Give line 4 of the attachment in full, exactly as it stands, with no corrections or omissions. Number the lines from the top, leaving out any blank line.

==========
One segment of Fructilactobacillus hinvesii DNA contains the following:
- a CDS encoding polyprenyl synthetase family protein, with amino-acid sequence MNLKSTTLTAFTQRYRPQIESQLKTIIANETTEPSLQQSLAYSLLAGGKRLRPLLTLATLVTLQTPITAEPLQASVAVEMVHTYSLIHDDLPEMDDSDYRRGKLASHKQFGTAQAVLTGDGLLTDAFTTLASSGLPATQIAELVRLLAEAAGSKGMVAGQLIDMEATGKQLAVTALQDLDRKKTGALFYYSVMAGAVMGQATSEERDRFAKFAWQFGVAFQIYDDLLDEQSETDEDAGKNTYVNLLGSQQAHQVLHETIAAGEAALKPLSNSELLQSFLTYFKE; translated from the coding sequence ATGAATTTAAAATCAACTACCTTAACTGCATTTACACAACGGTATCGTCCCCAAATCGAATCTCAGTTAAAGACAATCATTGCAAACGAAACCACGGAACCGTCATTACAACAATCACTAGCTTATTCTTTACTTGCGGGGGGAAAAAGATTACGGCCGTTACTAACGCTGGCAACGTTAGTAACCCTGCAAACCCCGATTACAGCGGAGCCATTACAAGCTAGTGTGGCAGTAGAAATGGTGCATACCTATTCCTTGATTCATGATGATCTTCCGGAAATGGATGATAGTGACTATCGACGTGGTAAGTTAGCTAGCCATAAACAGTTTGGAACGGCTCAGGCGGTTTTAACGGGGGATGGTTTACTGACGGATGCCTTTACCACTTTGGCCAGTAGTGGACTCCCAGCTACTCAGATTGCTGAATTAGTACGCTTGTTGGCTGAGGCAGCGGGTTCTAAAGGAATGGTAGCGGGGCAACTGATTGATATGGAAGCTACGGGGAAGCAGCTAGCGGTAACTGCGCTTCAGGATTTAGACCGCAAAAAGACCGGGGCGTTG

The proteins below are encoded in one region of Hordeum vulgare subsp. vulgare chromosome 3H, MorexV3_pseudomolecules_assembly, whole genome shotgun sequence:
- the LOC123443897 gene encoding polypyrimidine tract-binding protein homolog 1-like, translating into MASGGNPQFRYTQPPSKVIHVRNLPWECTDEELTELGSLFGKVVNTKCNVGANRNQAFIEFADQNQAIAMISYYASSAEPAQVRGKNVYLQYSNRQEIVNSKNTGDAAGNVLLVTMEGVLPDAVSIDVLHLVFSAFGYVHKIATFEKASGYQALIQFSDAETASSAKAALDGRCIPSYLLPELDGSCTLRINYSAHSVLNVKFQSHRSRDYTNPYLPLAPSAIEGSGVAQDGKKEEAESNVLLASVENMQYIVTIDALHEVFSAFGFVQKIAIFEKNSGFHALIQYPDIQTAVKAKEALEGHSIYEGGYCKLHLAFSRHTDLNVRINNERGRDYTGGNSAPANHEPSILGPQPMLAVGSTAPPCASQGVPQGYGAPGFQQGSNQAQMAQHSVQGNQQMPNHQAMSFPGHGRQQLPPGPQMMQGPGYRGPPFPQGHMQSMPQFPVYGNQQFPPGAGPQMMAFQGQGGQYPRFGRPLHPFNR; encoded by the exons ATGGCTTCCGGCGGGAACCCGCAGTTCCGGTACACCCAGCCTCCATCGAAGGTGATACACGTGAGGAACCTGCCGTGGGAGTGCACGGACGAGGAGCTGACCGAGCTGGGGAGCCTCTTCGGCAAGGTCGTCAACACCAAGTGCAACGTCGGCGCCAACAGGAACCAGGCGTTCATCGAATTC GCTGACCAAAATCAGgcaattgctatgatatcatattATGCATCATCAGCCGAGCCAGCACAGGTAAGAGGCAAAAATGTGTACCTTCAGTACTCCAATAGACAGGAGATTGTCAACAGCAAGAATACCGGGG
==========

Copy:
- the LOC123443897 gene encoding polypyrimidine tract-binding protein homolog 1-like, translating into MASGGNPQFRYTQPPSKVIHVRNLPWECTDEELTELGSLFGKVVNTKCNVGANRNQAFIEFADQNQAIAMISYYASSAEPAQVRGKNVYLQYSNRQEIVNSKNTGDAAGNVLLVTMEGVLPDAVSIDVLHLVFSAFGYVHKIATFEKASGYQALIQFSDAETASSAKAALDGRCIPSYLLPELDGSCTLRINYSAHSVLNVKFQSHRSRDYTNPYLPLAPSAIEGSGVAQDGKKEEAESNVLLASVENMQYIVTIDALHEVFSAFGFVQKIAIFEKNSGFHALIQYPDIQTAVKAKEALEGHSIYEGGYCKLHLAFSRHTDLNVRINNERGRDYTGGNSAPANHEPSILGPQPMLAVGSTAPPCASQGVPQGYGAPGFQQGSNQAQMAQHSVQGNQQMPNHQAMSFPGHGRQQLPPGPQMMQGPGYRGPPFPQGHMQSMPQFPVYGNQQFPPGAGPQMMAFQGQGGQYPRFGRPLHPFNR; encoded by the exons ATGGCTTCCGGCGGGAACCCGCAGTTCCGGTACACCCAGCCTCCATCGAAGGTGATACACGTGAGGAACCTGCCGTGGGAGTGCACGGACGAGGAGCTGACCGAGCTGGGGAGCCTCTTCGGCAAGGTCGTCAACACCAAGTGCAACGTCGGCGCCAACAGGAACCAGGCGTTCATCGAATTC GCTGACCAAAATCAGgcaattgctatgatatcatattATGCATCATCAGCCGAGCCAGCACAGGTAAGAGGCAAAAATGTGTACCTTCAGTACTCCAATAGACAGGAGATTGTCAACAGCAAGAATACCGGGG